Vladimir Putins inner circle: The four most powerful people in Russia after Putin

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Ranked second most powerful individual in the world by Forbes, Russian President Vladimir Putin bears phenomenal influence on the east and western politics and security – and with a powerful person comes powerful associates. Mr Putin has a close circle of officials that have his ear, but who are they?

As Russia pursues its attack on Ukraine, launched amid security concerns around Ukraine’s NATO membership ambitions, it is thought the Russian president has a number of officials bearing vast impact on his actions.

In the last year, these powerful men are said to have staked even more reactionary positions than their president has, signalling a sign of the “harder-line turn” that the Kremlin is taking, as it steps up its fight with perceived threats at home and abroad.

But who are Russia’s most powerful people behind Mr Putin?

Nikolai Patrushev

Considered the most powerful of all is Nikolai Patrushev, who has been secretary of the security council of Russia since 2008, a consultative body that works out the president’s decisions on national security affairs.

Prior to this, he served as director of the Russian Federal Security Service (FSB), the main successor agency to the Soviet KGB, from 1999 to 2008.

Mr Patrushev is a close associate of Mr Putin and is among his most trusted representatives, having formed close ties with the president during their former years as KGB officers.

During his years leading the FSB, Patrushev positioned the agency as one of the main punitive bodies of the Putin regime. Its officers, according to the Free Russia Forum Database, helped Putin concentrate power and destroy political competition in the country.

The body continues to carry out political persecution of dissidents, opposition and civil activists.

Mr Patrushev is at the heart of political discussions and decisions, and as he is known for exercising significant anti-western trope – possibly even more so than Mr Putin – he could be deemed a particularly antagonising individual to have around.

Mr Patrushev is known as one of three “Putin loyalists” who have served with him ever since the 1970s in St Petersburg. The remaining two include security service chief Alexander Bortnikov and foreign intelligence head Sergei Naryshkin.

Alexander Bortnikov

Alexander Bortnikov, current director of the FSB, third “Putin loyalist” is said to be another one of Mr Putin’s most trusted sources.

The FSB has considerable influence over other law enforcement services in Russia – even possessing its own special forces.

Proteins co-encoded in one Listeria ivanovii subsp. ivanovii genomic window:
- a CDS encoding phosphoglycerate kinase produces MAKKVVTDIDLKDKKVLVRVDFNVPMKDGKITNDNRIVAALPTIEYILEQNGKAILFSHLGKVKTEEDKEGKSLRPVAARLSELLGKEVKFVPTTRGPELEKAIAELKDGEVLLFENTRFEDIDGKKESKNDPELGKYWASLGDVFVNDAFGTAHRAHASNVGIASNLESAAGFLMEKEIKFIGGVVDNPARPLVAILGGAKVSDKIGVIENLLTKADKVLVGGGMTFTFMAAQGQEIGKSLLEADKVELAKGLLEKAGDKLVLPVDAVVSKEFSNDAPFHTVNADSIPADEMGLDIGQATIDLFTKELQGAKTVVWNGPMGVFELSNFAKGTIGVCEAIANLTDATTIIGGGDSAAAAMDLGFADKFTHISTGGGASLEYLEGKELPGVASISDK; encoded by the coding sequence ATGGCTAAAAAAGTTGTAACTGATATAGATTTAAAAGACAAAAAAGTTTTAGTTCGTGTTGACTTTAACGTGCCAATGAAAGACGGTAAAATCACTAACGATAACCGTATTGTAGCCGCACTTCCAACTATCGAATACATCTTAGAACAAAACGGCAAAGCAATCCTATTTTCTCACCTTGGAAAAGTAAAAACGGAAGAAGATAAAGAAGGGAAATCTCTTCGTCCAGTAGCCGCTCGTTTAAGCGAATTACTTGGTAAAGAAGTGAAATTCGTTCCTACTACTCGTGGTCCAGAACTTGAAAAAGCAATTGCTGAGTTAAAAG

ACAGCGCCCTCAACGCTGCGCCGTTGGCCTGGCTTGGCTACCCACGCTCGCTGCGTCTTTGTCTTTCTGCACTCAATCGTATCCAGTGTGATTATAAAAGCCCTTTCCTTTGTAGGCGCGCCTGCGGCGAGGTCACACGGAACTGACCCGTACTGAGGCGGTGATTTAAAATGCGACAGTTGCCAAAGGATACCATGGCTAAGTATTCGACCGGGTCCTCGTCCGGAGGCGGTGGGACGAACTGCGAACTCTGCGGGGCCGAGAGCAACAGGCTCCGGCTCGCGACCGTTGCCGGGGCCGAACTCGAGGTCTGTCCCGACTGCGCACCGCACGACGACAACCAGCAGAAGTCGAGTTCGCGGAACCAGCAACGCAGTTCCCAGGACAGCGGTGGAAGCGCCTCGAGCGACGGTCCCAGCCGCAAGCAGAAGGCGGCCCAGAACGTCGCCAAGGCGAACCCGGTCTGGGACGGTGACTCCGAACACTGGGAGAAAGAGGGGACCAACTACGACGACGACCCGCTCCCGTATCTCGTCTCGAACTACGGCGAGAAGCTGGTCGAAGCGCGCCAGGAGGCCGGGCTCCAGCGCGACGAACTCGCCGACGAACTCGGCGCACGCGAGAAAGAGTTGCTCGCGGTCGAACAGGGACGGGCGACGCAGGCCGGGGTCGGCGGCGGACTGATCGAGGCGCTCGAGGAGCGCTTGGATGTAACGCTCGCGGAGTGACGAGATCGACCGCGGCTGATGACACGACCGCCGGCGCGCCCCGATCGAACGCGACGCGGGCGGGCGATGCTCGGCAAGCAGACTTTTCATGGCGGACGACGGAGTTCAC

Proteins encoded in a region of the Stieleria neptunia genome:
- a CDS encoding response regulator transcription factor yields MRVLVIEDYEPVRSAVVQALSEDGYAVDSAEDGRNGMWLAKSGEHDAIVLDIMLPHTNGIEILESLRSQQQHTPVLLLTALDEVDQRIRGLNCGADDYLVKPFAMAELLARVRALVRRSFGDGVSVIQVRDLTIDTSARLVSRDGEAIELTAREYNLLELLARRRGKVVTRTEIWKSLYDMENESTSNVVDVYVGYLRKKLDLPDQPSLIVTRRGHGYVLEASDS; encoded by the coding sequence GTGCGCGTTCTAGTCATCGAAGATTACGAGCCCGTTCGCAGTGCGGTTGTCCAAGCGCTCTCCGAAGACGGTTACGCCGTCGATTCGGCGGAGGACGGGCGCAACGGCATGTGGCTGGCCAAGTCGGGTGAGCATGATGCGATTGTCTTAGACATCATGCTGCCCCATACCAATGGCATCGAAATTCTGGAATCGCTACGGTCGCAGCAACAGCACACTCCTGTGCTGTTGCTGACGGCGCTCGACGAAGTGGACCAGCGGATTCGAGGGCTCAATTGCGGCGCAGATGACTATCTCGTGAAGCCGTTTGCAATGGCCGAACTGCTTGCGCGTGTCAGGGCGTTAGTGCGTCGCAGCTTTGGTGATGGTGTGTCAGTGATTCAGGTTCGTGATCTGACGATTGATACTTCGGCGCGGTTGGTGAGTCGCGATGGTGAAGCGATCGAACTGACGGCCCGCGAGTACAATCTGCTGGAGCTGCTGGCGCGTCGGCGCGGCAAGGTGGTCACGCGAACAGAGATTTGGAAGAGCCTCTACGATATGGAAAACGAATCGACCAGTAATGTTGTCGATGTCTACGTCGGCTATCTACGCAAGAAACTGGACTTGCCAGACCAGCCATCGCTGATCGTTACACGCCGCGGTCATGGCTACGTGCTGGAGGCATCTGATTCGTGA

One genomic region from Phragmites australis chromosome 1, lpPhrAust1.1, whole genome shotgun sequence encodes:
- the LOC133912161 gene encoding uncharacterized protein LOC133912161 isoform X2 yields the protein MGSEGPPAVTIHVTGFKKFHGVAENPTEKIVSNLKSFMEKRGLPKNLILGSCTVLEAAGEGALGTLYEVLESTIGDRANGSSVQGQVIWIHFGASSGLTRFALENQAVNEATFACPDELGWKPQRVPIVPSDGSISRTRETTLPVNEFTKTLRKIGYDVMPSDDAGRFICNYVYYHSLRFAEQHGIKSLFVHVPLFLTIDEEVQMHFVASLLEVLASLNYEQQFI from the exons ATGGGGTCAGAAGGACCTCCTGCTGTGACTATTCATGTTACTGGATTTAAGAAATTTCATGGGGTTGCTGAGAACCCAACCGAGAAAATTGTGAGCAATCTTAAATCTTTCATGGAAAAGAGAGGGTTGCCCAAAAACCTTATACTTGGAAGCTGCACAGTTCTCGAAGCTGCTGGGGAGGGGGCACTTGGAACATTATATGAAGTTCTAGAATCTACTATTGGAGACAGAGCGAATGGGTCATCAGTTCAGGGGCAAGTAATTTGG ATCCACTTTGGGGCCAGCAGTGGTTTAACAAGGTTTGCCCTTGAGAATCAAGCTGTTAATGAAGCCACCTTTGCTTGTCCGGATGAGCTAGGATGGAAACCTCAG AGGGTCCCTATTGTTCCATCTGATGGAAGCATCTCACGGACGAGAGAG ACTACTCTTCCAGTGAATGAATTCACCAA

Bortnikov operates a significant hold on Russian life, having been responsible for the dramatic tightening of restrictions on civil society – which has gathered pace over the past year.

However, despite his key responsibility revolving around defining domestic affairs for the most part, it’s been said that Bortnikov may also fuel anti-Western sentiment around the president.

Tatiana Stanovaya, a security expert and founder of political think-tank R Politik said: “We can imagine that he [Bortnikov] delivers to Putin on an everyday basis reports about hostile American influence or Western influence inside of Russia, and how Western secret services are trying to undermine political stability.”

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Sergei Naryshkin

Russian politician and businessman, Sergei Naryshkin, has served as the director of the foreign intelligence service (SVR) in Russia since 2016.

The SVR has been described as the current incarnation of the all-powerful, most extensive espionage agency, FSB.

Mr Narushkin also heads the Russian Historical Society and, in Russian investigative journalist Andrei Soldatov’s view, has proved very important in providing the president with ideological grounds for his actions.

Sergei Shoigu

Sergei Shoigu is Russia’s current defence minister and a close associate of Putin.

Mr Shoigu, 64, has been ranked as the country’s greatest military leader after World War Two General Georgy Zhukov.

Despite having no previous military experience, Mr Shoigu took over as minister of defence in 2012, overseeing the overhaul and modernisation of Russia’s military.

Mr Shoigu has also been instrumental in organising the invasion of Ukraine, and is believed to be the most influential voice the president hears – despite perceived resistance on camera as Mr Putin announced the launch of his nuclear deterrent plans.

Russian security expert and writer Andrei Soldatov said: “Shoigu is not only in charge of the military, he’s also partly in charge of ideology – and in Russia ideology is mostly about history and he’s in control of the narrative.”

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